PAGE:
One ASX listed company with a market capitalisation of just $23 million at the end of January claimed to have discovered copper valued at more than one billion Australian dollars.
Another company which the market also valued at $23 million at the same time cited minerals in the ground, including copper, nickel and cobalt, worth US$2.15 billion in documents it sent to investors.
The stark disparity between what the market was paying for these companies and the value attributed to what they had in the ground is undoubtedly designed to get people thinking about the share price
Care should be taken in responding to this form of enticement, however, because the suggested in-ground value grossly exaggerates what an investor should contemplate paying in these two instances.
The tactic is akin to Coles, for example, saying that it is worth $700 billion, or some 38 times its market capitalisation calculated on the aggregated value of its sales over the next 20 years based on current prices and volumes.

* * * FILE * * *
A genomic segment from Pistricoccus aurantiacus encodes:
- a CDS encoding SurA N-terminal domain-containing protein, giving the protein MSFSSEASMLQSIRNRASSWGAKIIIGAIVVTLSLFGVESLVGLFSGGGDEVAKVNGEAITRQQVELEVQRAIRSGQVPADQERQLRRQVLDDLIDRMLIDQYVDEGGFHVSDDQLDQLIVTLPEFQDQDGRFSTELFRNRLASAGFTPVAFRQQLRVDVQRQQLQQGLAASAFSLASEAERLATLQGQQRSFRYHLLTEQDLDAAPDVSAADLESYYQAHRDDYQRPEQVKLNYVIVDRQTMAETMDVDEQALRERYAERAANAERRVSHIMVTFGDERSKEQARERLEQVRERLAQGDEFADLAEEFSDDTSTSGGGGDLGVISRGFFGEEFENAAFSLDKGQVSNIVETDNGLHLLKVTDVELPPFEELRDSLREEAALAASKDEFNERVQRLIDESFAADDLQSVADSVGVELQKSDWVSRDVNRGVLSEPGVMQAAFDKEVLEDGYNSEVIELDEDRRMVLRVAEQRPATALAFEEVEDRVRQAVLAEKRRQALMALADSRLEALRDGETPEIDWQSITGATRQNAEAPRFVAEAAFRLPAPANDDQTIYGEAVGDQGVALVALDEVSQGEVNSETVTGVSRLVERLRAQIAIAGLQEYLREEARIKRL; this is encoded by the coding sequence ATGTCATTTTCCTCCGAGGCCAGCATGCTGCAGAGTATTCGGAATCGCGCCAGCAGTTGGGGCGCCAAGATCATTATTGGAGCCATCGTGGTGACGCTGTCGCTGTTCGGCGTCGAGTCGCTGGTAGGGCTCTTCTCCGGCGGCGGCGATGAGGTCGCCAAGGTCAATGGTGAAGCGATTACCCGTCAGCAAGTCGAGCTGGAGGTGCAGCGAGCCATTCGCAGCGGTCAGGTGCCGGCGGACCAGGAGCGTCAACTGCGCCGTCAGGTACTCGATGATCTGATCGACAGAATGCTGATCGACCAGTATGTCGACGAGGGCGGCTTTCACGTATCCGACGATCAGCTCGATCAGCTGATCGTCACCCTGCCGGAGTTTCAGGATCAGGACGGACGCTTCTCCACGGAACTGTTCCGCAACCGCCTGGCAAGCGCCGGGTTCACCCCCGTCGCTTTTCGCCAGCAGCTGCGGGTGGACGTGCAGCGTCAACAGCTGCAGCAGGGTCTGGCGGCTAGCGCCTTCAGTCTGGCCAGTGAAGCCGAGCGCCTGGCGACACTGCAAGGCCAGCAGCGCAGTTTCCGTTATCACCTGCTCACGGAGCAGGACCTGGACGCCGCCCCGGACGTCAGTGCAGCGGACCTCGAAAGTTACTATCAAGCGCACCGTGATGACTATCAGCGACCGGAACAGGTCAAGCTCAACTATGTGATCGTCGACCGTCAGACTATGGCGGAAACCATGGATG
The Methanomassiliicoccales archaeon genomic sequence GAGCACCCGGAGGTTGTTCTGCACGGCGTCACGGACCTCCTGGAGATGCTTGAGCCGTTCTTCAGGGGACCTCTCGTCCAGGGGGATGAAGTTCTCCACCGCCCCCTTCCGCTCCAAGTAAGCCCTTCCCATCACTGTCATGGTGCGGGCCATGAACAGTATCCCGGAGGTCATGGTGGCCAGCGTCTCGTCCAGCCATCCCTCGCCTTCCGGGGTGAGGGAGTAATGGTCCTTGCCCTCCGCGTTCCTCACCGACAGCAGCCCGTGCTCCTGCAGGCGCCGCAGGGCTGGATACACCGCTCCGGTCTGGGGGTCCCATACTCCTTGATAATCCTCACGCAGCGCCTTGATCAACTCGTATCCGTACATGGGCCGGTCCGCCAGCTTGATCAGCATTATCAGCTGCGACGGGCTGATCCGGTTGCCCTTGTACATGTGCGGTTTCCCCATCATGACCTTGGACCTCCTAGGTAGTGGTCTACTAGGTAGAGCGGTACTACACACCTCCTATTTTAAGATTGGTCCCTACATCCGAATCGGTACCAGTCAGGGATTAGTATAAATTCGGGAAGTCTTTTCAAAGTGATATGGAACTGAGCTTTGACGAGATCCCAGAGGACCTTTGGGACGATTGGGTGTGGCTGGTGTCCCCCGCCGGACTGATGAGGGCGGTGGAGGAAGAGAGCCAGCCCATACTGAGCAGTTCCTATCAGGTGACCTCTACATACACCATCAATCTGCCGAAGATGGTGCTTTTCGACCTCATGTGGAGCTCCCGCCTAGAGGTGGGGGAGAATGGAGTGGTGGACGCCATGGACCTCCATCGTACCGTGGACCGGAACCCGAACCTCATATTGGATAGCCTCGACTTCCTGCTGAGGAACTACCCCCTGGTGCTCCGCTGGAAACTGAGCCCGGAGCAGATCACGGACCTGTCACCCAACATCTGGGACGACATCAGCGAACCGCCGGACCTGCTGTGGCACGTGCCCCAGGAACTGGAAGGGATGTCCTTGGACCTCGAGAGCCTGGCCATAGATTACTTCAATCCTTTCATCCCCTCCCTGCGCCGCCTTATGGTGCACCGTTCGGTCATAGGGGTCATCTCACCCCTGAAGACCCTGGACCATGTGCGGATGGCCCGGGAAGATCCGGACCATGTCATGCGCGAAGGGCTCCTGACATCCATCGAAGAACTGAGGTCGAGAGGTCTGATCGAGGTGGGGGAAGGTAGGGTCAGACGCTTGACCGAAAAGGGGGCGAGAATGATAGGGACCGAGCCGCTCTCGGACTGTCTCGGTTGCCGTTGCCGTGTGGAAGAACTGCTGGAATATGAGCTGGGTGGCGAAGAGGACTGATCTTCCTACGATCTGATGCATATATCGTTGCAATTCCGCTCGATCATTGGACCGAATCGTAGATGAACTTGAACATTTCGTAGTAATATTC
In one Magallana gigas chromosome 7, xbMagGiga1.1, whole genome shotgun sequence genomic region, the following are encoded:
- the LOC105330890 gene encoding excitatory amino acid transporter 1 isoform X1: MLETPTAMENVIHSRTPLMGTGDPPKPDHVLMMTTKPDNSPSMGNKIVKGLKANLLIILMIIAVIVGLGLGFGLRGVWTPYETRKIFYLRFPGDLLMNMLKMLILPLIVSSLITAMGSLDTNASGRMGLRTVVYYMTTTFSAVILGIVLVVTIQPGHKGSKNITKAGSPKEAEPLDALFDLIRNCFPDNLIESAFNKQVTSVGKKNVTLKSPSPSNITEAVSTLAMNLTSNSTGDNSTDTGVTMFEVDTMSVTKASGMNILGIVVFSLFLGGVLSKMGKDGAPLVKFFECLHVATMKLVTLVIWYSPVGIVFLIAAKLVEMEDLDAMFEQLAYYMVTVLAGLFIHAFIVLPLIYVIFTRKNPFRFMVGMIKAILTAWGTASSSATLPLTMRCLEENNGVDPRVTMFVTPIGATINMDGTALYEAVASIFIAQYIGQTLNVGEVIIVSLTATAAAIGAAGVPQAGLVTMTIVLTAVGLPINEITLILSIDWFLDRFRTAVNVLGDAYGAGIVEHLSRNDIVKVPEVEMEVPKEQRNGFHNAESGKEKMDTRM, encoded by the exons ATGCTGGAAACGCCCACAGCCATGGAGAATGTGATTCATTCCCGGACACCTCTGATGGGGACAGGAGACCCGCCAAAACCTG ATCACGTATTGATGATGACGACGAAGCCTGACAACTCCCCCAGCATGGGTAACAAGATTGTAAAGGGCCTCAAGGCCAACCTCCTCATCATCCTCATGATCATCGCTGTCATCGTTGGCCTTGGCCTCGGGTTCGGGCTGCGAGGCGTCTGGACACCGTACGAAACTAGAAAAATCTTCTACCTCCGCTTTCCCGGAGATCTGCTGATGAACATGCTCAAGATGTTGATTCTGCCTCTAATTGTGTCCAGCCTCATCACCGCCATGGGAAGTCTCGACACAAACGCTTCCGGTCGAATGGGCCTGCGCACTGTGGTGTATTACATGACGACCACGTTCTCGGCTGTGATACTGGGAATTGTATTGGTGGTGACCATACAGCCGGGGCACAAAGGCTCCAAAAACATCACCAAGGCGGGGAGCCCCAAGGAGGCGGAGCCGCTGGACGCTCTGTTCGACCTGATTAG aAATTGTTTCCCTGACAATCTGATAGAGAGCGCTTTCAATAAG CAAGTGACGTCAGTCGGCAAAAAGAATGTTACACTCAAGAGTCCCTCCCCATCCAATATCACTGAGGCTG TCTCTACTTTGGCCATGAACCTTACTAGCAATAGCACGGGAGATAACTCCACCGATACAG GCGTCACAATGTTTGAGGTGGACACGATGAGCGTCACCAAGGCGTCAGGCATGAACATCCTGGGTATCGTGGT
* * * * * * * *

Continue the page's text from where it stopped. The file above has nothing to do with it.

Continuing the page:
The supposed value of copper in the first example implies that 100% of the metal to be mined occurs miraculously in its refined state and, having been removed without cost, can be delivered at today’s market prices (through some form of perpetual derivative) whenever it might be needed in the future.
There are several things wrong with this overly simplistic (i.e. erroneous) analysis.
1. Miners never take out 100% of the minerals in the ground.
Some of the orebody might be inaccessible. Some might contain a lower than average amount of mineralisation making it uneconomic to mine. In the case of this potential copper miner, the company’s own feasibility study assumes that it will mine only 60%of the resource to which it has attached its billion dollar price tag.